The Battle of Gettysburg. 185
once placed their tattered banners upon the crest of Seminary Ridge.
I believe if those men had been told: " This day your lives will pay the penalty of your attack upon the Federal lines," they would have made the charge just as it was made. There was no strag- gling, no feigned sickness, no pretence of being overcome by the intense heat; every man felt that it was his duty to make that fight; that he was his own commander, and they would have made the charge without an officer of any description; they only needed to be told what they were expected to do. This is as near the feeling of the men of Pickett's Division on the morning of the battle as I can give, and with this feeling they went to their work. Many of them were veteran soldiers, who had followed the little cross of stars from Big Bethel to Gettysburg; they knew their own power, and they knew the temper of their adversary; they had often met be- fore, and they knew the meeting before them would be desperate and deadly.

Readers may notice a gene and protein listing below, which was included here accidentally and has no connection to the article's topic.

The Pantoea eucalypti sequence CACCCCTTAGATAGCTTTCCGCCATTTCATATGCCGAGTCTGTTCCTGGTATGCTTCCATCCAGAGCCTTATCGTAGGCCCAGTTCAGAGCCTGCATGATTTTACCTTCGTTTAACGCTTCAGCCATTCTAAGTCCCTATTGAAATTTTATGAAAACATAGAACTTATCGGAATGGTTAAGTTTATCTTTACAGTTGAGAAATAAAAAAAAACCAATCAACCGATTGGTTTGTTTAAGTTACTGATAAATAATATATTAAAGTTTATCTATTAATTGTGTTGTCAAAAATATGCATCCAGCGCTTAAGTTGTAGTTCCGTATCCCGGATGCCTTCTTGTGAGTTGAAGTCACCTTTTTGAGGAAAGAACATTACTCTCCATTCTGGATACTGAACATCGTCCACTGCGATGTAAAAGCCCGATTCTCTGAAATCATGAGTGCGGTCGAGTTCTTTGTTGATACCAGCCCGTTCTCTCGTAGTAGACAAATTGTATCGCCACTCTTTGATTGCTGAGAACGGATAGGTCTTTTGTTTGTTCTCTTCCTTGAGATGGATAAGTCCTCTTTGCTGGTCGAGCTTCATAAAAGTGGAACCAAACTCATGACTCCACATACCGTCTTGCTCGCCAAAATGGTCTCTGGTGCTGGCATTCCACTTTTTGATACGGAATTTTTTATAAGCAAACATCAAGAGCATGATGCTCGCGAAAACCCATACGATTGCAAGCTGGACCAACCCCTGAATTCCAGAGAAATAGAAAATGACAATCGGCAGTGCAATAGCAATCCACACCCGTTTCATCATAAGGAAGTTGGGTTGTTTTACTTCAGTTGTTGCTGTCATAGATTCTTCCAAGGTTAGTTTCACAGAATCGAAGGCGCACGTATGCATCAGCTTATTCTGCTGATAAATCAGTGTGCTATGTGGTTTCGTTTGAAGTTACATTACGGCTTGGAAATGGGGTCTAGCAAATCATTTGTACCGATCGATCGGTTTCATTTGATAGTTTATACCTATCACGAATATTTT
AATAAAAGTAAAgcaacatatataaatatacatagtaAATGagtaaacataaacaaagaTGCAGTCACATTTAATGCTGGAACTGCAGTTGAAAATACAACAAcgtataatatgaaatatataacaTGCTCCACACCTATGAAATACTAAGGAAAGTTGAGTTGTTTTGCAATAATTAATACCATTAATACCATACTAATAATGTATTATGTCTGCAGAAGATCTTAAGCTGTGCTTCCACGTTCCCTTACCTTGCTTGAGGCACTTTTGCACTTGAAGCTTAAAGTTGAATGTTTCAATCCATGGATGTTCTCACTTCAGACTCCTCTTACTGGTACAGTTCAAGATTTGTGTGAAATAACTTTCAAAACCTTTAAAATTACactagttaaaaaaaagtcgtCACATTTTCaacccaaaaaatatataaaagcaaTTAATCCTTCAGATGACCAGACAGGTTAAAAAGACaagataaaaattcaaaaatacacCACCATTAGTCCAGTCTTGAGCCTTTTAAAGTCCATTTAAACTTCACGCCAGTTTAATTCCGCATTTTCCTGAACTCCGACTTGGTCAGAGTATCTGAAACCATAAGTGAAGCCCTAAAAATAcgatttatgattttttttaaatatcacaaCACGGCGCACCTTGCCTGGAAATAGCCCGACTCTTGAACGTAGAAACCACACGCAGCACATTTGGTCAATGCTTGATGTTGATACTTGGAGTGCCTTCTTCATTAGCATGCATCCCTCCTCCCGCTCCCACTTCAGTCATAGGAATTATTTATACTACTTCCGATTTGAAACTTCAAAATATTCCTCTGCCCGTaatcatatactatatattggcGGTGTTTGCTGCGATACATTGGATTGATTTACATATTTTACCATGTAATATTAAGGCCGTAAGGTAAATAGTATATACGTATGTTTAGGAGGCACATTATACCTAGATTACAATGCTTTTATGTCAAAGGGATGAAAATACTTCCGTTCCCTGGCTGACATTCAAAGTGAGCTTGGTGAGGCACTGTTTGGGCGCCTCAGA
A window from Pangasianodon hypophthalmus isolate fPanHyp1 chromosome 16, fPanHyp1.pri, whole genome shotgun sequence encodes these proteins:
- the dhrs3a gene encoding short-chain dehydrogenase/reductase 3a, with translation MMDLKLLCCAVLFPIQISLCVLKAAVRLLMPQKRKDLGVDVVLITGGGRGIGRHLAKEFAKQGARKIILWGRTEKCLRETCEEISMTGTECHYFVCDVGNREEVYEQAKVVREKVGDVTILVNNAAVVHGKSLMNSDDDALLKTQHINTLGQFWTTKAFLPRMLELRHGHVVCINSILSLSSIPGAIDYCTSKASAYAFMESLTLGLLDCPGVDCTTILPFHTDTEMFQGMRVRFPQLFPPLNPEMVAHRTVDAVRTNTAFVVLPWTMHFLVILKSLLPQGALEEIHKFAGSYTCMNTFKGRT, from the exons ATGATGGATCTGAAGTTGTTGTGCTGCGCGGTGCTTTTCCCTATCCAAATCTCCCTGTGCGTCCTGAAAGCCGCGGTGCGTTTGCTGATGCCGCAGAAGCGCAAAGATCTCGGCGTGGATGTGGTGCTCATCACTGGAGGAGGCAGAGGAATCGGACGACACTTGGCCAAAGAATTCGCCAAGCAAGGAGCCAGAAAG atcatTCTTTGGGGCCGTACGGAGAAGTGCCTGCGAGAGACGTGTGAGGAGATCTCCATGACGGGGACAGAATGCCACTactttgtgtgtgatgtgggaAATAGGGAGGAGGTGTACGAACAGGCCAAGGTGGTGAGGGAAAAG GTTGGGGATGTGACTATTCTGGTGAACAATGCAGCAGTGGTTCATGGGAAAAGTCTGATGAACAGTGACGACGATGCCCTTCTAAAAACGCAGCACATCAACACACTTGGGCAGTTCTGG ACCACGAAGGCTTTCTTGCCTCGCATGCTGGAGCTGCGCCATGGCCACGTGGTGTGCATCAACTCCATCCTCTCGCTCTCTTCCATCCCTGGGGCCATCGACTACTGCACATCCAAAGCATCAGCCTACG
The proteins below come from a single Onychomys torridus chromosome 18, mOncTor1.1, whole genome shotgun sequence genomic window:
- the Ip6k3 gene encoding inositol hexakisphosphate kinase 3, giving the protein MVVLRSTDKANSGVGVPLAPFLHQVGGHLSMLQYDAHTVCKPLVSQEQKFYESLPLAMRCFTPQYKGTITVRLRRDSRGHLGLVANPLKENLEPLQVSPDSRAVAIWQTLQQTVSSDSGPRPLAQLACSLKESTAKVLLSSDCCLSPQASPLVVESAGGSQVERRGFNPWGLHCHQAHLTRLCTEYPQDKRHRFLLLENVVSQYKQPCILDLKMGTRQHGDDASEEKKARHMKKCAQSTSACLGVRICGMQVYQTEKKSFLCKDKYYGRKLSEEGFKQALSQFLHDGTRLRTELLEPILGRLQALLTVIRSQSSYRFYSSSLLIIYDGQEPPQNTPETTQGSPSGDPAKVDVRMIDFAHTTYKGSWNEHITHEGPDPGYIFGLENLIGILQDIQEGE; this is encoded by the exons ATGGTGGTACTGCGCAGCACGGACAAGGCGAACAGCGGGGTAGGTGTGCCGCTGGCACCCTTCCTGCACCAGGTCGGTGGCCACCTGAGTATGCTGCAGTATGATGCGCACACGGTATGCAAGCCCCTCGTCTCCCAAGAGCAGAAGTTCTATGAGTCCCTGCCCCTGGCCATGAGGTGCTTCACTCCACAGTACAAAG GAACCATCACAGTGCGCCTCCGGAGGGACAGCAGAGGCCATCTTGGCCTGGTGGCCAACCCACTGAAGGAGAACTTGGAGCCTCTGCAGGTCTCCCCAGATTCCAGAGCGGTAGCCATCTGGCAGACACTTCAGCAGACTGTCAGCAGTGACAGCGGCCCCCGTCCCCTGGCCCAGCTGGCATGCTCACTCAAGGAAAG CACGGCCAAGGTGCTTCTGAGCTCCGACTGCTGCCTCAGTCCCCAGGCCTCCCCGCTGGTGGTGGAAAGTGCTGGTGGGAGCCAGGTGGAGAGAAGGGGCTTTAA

Pickett's three little Virginia brigades were drawn up in two lines, Kemper on the right (ist, 3d, yth, nth and 24), Garnett on the left (8th, 1 8th, iQth, 28th and 56th), and Armistead in the rear and center (Qth, i4th, 38th, 53d and 57th) Virginia Regiments, covering the space between Kemper's left and Garnett's right flanks. This position was assigned Armistead, I suppose, that he might at the critical moment rush to the assistance of the two leading brigades, and if possible, put the capstone upon their work. We will see presently how he succeeded. The Confederate artillery was on the crest of Seminary Ridge, nearty in front of Pickett; only a part of the division had the friendly shelter of the woods; the rest endured the scorching rays of the July sun until the opening of the cannon- ade, when the dangers from the Federal batteries were added to their discomfort. About i o'clock two signal guns were fired by the Washington Artillery, and instantly a terrific cannonade was commenced, which lasted for more than an hour, when suddenly everything was silent. Every man knew what that silence por- tended. The grim blue battle line on Seminary Ridge began at once to prepare for the advance of its antagonists; both sides felt that the tug of war was about to come, and that Greek must meet Greek as they had never met before.